Thanks to Jim Houston for this clipping from The Carleton Place Newspaper from March 8th 1951.
Although the flu epidemic which has swept Carleton Place as well as many other communities this year has not been characterised by fatal results due to modern science, the terrible days of 1919 have been brought to the minds of many who lost relatives and friends.
The following is a clipping published in Carleton Place newspapers during the week of February 2, 1919.
A Double Funeral
A sad pitiful spectacle rare anywhere in Canada, rarer still in Carleton Place was that of two hearses passing along Bridge Street on Monday afternoon. One contained the body of Mr. Bert. Trotman and the other that of his sister Pearl– she had died at 6 o’clock on Sunday evening, the other at 7; the daughter at her fathers and the son at his own home. Each had contracted the influenza. ( Spanish Flu)
Bert, apparently had an iron frame and it was thought he might be a conqueror. He was 28 and his sister, 23. Bert was a moulder at Findlay Bros. and the Findlay workers rallied and formed a long cortege of great length behind the hearse.
Their father, Mr. Harry Trotman is very ill. One boy, Fred was killed in an accident at the front. It will thus be seen that this family has had afflictions to a degree of suffering and sacrifice seldom recorded. Bert leaves a widow, so low as to be kept to be kept from the knowledge of her husband’s death, and two small children. Mrs. Trotman, sr., is a daughter of Mr. James Rowledge, Lake Ave.
We deeply regret to announce during Tuesday night, Mr. Harry Trotman passed away. His death is the third in the family in three days and there will be more deaths in Carleton Place. Mr. Trotman was born in England and came with his parents to Carleton Place in 1884. He was 53 years of age. One brother Richard lives in Smiths Falls. The funeral takes place this afternoon to Maplewood cemetery.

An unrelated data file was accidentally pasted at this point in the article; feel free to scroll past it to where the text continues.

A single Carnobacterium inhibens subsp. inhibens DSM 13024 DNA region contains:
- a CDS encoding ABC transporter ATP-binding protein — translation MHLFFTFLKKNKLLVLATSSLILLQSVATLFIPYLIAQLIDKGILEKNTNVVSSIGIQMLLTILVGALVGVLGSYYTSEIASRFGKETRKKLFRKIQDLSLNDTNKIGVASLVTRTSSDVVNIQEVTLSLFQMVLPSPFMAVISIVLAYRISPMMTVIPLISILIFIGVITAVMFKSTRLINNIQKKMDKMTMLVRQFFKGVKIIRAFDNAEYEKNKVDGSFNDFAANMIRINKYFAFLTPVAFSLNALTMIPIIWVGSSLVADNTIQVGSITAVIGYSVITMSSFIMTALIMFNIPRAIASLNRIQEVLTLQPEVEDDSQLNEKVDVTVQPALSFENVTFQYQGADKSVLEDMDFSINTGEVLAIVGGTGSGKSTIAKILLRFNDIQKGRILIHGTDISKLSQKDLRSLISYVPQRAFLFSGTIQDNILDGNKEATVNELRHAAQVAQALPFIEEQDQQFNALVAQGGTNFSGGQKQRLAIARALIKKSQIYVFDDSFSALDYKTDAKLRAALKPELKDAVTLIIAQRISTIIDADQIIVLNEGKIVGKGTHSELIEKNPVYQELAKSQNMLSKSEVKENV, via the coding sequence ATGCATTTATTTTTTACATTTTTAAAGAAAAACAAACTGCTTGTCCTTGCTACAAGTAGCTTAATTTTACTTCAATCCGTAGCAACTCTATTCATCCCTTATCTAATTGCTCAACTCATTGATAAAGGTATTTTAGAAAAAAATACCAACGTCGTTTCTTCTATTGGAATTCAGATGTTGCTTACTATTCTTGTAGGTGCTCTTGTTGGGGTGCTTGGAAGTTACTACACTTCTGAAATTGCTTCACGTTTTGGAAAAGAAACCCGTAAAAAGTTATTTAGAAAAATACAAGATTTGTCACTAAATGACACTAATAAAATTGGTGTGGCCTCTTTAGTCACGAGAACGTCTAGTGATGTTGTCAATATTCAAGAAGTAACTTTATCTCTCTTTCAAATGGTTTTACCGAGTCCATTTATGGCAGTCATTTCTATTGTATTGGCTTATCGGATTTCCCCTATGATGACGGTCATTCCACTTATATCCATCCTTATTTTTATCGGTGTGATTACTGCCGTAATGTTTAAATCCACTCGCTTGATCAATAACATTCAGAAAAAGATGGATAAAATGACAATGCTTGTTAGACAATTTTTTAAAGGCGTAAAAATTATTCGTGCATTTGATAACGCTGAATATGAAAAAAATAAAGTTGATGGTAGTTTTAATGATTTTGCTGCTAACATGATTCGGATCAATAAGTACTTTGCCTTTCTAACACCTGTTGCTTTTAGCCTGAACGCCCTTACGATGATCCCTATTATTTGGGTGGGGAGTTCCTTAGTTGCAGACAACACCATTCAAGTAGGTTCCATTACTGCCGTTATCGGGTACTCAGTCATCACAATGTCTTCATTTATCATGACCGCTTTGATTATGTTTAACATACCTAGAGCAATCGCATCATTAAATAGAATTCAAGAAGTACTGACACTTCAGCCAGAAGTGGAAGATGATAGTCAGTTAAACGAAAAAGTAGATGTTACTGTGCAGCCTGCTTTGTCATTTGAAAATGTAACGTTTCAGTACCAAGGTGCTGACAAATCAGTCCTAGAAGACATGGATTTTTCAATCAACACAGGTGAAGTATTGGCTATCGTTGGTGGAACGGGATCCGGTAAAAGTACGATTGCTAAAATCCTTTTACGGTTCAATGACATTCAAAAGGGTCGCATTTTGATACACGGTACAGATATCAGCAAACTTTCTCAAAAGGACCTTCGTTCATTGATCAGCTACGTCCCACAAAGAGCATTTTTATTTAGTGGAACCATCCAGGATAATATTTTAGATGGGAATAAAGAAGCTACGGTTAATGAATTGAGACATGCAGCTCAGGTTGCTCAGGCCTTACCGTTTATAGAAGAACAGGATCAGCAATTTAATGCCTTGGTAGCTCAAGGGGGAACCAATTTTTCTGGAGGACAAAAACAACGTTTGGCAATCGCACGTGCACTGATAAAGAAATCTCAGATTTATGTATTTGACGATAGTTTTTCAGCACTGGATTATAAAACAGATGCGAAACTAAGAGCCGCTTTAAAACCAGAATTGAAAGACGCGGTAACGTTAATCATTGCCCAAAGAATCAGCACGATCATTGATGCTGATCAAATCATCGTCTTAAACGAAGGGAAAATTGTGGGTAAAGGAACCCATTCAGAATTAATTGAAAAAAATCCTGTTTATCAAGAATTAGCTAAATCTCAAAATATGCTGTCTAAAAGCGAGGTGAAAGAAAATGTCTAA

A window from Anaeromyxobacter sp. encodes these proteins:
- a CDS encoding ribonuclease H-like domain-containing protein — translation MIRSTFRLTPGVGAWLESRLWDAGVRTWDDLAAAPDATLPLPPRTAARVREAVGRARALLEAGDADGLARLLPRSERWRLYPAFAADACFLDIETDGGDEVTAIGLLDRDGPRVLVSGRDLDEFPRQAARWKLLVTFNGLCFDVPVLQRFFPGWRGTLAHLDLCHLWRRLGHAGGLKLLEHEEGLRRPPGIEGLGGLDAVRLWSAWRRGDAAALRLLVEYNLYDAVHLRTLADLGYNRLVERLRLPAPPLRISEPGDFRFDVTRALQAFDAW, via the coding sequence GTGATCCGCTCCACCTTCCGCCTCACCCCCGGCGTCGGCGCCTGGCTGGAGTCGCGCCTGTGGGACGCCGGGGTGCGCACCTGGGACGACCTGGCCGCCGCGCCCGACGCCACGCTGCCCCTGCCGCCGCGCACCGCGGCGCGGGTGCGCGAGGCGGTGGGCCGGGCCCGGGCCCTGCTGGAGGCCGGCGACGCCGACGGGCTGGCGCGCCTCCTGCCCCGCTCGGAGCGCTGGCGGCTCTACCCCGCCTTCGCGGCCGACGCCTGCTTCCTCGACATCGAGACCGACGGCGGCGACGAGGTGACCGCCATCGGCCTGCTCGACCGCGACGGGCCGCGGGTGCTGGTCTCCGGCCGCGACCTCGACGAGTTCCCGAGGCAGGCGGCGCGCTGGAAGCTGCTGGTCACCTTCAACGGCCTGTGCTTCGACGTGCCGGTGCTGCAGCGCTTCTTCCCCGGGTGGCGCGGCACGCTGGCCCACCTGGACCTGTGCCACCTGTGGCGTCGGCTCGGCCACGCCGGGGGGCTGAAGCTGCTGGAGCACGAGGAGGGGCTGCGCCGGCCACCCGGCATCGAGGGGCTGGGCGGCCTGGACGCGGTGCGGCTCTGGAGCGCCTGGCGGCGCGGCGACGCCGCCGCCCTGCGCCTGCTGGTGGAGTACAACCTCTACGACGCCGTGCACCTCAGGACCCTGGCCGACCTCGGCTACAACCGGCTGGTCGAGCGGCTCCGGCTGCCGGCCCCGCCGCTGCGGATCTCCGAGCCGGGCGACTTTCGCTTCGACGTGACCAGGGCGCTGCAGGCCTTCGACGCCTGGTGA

This morning Mrs. Bert Trotman and her daughter passed away making 5 deaths in the family since Sunday evening. Since this story was published it has been learned that only the 3 youngest members of the family of 7 are living. They are” Wilfred, who resides on Bridge Street and is a retired moulder at Findlays, Ernest, residing on William Street, a moulder, and Austin who purchased a farm in Franktown in 1946.
Mrs. Lloyd Moore, oldest daughter of Mr. and Mrs. Bert Trotman,victims of the flu, made her home with her grandmother until her marriage and now lives at Monkland, Ontario, where her husband is a cheesemaker.
February 16, 1951
FLU EPIDEMIC IN CANADA AIR FORCE BASE CLOSED MONTREAL, Feb. 14. (A.A.P.)Canada’s influenza epidemic, which has stricken 120,000 people and caused more than 100 deaths, struck hard in Ontario to-day. The new outbreak forced officials to close the Royal Canadian Air Force base at Aylmer, Quebec where over 30,000 children are away from school, was still the hardest hit area.
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